Chauvin faces future in federal prison for Floyd's death
Former Minneapolis police officer Derek Chauvin is about to swap solitary confinement at Minnesota's only maximum security prison for an unknown future at a federal prison where, despite his national notoriety for killing George Floyd, he'll probably be safer.
Chauvin will be sentenced Thursday in U.S. District Court in St. Paul after pleading guilty in December to federal civil rights charges. He's already serving 22 1/2 years for his conviction in state court on murder and manslaughter charges. His plea deal on the federal charges calls for a sentence of 20 to 25 years, and for serving the sentences concurrently in federal prison.
Inmates qualify for parole earlier in the Minnesota prison system than they do in the federal system, so the agreement means Chauvin will spend at least a couple more years behind bars than he would have for the state murder conviction alone. But it avoids the life sentence he faced on the federal charges, and gives him the potential for a safer environment with a bit more freedom.
Chauvin, who is white, caused Floyd's death by pinning the unarmed Black man to the pavement with his knee for 9 1/2 minutes, despite the Black man’s fading pleas of “I can’t breathe.” Floyd’s killing in May of 2020 sparked protests worldwide and forced a national reckoning over police brutality and racism.
WHERE HE'S AT NOW?
For his own safety, Chauvin, 46, has been held since his conviction in “administrative segregation” at the state's maximum security prison at Oak Park Heights. He's been largely confined to a 10-by-10-foot room, which he’s been allowed to leave for an average of one hour a day for exercise.
His attorney, Eric Nelson, wrote in a request for a 20-year sentence late last month that Chauvin still “spends much of his time in solitary confinement, largely for his own protection."
Nelson speculated that Chauvin may never be placed in a prison’s general population because of the risks of him becoming a target due to being a former officer and the “intense publicity surrounding his case.” But outside experts say he'll probably mix with other inmates at some point.
THE FEDERAL SYSTEM
The Bureau of Prisons determines where to send federal prisoners. Judges can make recommendations. But the decision about an inmate's final placement and the appropriate security level is up to the bureau, which runs prisons across the country ranging from low-security camps to to one “supermax” for the most dangerous offenders.
Bureau spokesman Scott Taylor declined to comment on Chauvin's case specifically. But he said "a number of factors" go into placement decisions.
“Some of the factors include the level of security and supervision the inmate requires, any medical or programming needs, separation and security measures to ensure the inmate’s protection, and other considerations including proximity to an individual’s release residence,” Taylor said.
Nelson wrote that Chauvin “has been preliminarily diagnosed with heart damage and is, therefore, like many ex-law enforcement officers, at greater risk of dying at a young age.”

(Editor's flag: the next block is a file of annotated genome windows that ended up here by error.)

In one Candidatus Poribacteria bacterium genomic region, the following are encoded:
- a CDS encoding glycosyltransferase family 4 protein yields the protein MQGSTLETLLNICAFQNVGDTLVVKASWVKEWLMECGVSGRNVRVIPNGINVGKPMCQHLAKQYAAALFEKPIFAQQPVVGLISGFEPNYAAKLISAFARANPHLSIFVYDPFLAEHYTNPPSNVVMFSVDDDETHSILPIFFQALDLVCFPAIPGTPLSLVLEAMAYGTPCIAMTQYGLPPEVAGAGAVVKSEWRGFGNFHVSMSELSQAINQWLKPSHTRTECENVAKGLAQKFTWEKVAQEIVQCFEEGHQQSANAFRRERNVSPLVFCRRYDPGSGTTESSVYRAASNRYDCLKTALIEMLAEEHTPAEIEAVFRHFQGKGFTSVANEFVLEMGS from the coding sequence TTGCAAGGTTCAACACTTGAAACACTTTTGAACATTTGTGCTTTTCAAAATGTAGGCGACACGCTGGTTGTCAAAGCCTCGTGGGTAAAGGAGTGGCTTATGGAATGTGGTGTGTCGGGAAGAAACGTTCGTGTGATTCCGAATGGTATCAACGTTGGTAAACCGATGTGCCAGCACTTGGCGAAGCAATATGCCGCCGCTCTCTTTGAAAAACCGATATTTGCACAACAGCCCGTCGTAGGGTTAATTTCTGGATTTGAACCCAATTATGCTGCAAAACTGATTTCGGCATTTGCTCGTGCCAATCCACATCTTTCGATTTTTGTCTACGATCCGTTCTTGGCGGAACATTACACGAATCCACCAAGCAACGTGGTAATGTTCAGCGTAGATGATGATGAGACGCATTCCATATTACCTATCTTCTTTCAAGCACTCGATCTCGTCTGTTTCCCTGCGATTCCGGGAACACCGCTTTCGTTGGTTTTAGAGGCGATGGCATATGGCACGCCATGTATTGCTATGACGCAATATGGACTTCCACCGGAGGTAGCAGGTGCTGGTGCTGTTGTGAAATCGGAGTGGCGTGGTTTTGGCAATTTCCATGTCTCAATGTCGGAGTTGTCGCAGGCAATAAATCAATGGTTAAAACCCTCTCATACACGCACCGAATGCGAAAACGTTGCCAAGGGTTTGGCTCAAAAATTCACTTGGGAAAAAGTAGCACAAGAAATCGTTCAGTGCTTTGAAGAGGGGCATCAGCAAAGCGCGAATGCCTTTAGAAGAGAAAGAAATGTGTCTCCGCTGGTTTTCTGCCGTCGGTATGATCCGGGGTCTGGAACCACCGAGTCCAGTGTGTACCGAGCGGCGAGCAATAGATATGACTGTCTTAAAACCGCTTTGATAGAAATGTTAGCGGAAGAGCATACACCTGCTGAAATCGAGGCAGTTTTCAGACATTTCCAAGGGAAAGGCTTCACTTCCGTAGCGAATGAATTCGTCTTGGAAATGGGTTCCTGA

But that's just one factor the bureau could consider. Another is the length of his sentence. Experts speculate that he's likely to start in at least a medium-security facility.
“I've been in several federal prisons, including prison camps, and they are not country clubs,” said Mark Osler, a professor at University of St. Thomas School of Law. "But I would see it as every unlikely that he would initially be imprisoned at a camp or a ‘low’ classification prison. He's much more likely to end up at a ‘high’ classification or a ‘medium.’"
If Chauvin were in the general population of a Minnesota state prison, he'd be at risk of running into inmates he had arrested or investigated when he was a Minneapolis officer, said Rachel Moran, another law professor at St. Thomas. While he can’t totally escape his notoriety in a federal prison elsewhere, she said, he’s unlikely to encounter inmates with such a direct, personal grudge.
“It's dangerous to be an officer in any prison,” former U.S. Attorney Tom Heffelfinger said. “It's even more dangerous in state prison because of the nature of the inmate population. There are gangs, for example. And police officers just don't do well there. Those risks are reduced in a federal prison.”
State prison populations are heavy on violent offenders, including people convicted of murder, robbery and rape, Heffelfinger said. Federal prisons also hold inmates with violent backgrounds, he added, but they're more likely to house nonviolent drug dealers, white-collar criminals and the like.
Assuming the bureau decides Chauvin is safe enough in the general population, he’ll have more chances to move about, to work and to participate in programming. Those opportunities would vary with the security level and the individual facility.
A POSSIBLE PRECEDENT?
Former South Carolina police Officer Michael Slager is serving a 20-year sentence for killing Walter Scott, an unarmed Black man who ran from a traffic stop. Slager, who is white, pleaded guilty to a federal civil rights charge for shooting Scott in the back five times in 2015 after stopping him for a broken brake light in an incident that, like Floyd's death, was captured on widely seen bystander video.
Slager’s state murder charge was dropped as part of the federal plea deal. His lawyers said at the time that Slager wanted to be in federal custody where he felt he would be safer than in state prison. Slager is serving his time in a low-security federal prison in Colorado.